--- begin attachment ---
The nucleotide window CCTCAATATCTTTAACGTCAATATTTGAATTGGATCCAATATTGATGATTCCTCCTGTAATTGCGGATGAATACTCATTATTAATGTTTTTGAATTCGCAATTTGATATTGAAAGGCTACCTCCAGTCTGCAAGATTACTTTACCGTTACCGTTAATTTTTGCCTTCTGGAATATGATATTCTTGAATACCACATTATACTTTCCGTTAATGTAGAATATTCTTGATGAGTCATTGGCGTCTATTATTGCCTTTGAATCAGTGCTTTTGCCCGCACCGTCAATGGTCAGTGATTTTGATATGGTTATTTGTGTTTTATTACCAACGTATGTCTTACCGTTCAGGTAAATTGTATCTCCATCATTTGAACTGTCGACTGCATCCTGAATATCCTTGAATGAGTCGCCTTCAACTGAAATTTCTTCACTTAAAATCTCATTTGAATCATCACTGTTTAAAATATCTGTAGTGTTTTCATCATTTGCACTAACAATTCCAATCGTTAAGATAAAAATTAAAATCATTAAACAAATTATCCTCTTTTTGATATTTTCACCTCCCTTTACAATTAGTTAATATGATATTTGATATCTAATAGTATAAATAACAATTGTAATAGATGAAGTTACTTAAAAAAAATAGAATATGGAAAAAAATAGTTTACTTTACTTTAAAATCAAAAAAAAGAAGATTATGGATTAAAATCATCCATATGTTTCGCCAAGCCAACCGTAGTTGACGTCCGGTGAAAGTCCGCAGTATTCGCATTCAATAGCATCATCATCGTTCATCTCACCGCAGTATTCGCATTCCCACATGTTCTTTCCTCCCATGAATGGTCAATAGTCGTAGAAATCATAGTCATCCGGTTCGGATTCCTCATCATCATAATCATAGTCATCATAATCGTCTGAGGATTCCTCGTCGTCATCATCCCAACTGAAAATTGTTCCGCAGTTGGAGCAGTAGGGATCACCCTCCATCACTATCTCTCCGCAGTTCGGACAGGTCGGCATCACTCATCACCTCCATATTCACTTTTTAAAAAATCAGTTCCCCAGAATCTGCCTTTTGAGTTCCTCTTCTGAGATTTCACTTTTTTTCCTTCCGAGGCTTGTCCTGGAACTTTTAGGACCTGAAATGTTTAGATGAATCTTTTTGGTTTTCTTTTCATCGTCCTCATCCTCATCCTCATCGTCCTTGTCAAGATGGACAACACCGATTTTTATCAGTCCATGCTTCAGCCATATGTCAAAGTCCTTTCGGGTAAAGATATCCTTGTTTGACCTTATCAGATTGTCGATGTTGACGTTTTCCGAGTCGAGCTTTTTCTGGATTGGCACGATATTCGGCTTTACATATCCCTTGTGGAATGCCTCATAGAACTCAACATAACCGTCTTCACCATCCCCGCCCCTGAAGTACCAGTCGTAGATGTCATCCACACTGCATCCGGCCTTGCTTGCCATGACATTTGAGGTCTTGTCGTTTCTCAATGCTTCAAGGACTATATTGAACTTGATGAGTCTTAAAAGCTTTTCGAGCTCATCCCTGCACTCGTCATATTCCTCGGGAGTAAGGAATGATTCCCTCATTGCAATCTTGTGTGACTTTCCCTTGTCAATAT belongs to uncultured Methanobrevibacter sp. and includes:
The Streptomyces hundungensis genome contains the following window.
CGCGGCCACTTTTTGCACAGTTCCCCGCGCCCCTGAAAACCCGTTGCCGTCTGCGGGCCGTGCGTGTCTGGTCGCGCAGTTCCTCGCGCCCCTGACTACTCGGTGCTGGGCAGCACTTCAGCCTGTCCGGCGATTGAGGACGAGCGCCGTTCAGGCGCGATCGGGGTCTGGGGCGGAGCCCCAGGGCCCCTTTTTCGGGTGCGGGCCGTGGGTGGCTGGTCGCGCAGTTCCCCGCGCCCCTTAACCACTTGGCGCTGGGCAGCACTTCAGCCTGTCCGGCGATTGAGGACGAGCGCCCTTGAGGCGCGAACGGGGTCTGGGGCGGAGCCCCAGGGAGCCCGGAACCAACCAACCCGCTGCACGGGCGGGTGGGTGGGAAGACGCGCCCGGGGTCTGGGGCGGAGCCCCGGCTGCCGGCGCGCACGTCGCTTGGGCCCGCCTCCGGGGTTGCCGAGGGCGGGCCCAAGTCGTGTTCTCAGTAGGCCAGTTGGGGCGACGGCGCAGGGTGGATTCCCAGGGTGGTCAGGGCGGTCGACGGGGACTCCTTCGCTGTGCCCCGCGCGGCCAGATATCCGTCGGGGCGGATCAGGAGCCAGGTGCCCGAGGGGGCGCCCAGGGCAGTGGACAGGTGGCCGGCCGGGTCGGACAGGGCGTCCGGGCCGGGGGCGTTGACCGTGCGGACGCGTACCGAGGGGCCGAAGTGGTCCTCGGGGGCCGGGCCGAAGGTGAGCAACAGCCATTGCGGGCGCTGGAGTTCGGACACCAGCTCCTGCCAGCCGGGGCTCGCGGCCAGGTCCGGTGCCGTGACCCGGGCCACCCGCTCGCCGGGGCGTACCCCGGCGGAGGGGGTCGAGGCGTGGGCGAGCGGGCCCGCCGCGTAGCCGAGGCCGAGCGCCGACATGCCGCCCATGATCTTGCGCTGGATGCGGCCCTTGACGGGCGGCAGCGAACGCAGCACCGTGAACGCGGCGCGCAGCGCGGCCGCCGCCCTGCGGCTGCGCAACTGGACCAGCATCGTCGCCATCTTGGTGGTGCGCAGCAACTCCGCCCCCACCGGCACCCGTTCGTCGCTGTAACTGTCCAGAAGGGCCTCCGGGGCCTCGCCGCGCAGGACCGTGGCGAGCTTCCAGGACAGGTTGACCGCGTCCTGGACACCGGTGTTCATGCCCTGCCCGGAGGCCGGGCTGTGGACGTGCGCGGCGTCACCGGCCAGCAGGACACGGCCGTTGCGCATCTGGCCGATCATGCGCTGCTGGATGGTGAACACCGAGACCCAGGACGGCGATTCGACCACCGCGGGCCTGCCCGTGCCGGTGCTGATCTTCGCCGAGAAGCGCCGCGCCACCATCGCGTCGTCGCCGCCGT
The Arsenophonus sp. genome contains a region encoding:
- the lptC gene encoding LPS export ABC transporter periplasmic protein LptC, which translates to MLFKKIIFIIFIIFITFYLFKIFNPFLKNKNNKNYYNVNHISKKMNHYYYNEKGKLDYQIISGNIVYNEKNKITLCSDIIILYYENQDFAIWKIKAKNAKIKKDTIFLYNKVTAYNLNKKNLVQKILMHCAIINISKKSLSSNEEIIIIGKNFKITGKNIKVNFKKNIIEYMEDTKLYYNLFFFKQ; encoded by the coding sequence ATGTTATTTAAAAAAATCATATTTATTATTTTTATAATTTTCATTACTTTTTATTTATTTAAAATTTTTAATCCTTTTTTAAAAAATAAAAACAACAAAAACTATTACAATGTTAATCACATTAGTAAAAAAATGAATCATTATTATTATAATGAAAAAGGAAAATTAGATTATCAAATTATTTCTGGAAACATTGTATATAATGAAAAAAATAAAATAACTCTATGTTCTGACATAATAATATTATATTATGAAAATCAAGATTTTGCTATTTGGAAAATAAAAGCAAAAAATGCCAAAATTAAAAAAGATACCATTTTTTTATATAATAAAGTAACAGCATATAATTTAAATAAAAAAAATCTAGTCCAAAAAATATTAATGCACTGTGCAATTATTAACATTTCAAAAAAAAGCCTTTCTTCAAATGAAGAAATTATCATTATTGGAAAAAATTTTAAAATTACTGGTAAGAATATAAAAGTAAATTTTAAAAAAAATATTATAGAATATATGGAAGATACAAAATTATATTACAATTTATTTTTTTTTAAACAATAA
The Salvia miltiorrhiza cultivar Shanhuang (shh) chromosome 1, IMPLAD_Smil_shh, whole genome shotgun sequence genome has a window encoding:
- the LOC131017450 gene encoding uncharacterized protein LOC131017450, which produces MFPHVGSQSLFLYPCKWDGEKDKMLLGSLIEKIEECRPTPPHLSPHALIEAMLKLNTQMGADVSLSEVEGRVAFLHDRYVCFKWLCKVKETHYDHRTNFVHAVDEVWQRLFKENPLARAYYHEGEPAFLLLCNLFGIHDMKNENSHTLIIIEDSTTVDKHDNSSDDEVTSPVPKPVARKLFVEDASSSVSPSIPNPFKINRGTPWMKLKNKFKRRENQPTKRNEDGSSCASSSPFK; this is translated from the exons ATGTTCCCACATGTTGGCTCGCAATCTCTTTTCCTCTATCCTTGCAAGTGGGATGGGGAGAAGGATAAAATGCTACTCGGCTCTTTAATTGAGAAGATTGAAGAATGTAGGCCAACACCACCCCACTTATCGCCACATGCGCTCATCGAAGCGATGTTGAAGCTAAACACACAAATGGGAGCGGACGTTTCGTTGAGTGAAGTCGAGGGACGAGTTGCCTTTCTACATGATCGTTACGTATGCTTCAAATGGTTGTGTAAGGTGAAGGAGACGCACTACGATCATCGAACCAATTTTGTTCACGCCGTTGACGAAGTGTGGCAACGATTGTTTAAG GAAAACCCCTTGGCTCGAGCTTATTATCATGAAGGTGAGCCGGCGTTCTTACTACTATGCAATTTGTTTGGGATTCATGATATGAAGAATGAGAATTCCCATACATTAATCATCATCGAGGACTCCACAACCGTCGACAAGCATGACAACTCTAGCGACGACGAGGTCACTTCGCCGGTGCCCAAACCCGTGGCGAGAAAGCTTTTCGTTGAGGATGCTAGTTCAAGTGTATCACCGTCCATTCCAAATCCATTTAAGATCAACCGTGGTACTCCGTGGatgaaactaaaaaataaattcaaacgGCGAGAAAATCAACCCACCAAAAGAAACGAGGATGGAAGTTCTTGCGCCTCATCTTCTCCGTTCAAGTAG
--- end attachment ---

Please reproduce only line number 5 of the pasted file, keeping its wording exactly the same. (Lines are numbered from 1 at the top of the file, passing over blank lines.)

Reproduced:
- the lptC gene encoding LPS export ABC transporter periplasmic protein LptC, which translates to MLFKKIIFIIFIIFITFYLFKIFNPFLKNKNNKNYYNVNHISKKMNHYYYNEKGKLDYQIISGNIVYNEKNKITLCSDIIILYYENQDFAIWKIKAKNAKIKKDTIFLYNKVTAYNLNKKNLVQKILMHCAIINISKKSLSSNEEIIIIGKNFKITGKNIKVNFKKNIIEYMEDTKLYYNLFFFKQ; encoded by the coding sequence ATGTTATTTAAAAAAATCATATTTATTATTTTTATAATTTTCATTACTTTTTATTTATTTAAAATTTTTAATCCTTTTTTAAAAAATAAAAACAACAAAAACTATTACAATGTTAATCACATTAGTAAAAAAATGAATCATTATTATTATAATGAAAAAGGAAAATTAGATTATCAAATTATTTCTGGAAACATTGTATATAATGAAAAAAATAAAATAACTCTATGTTCTGACATAATAATATTATATTATGAAAATCAAGATTTTGCTATTTGGAAAATAAAAGCAAAAAATGCCAAAATTAAAAAAGATACCATTTTTTTATATAATAAAGTAACAGCATATAATTTAAATAAAAAAAATCTAGTCCAAAAAATATTAATGCACTGTGCAATTATTAACATTTCAAAAAAAAGCCTTTCTTCAAATGAAGAAATTATCATTATTGGAAAAAATTTTAAAATTACTGGTAAGAATATAAAAGTAAATTTTAAAAAAAATATTATAGAATATATGGAAGATACAAAATTATATTACAATTTATTTTTTTTTAAACAATAA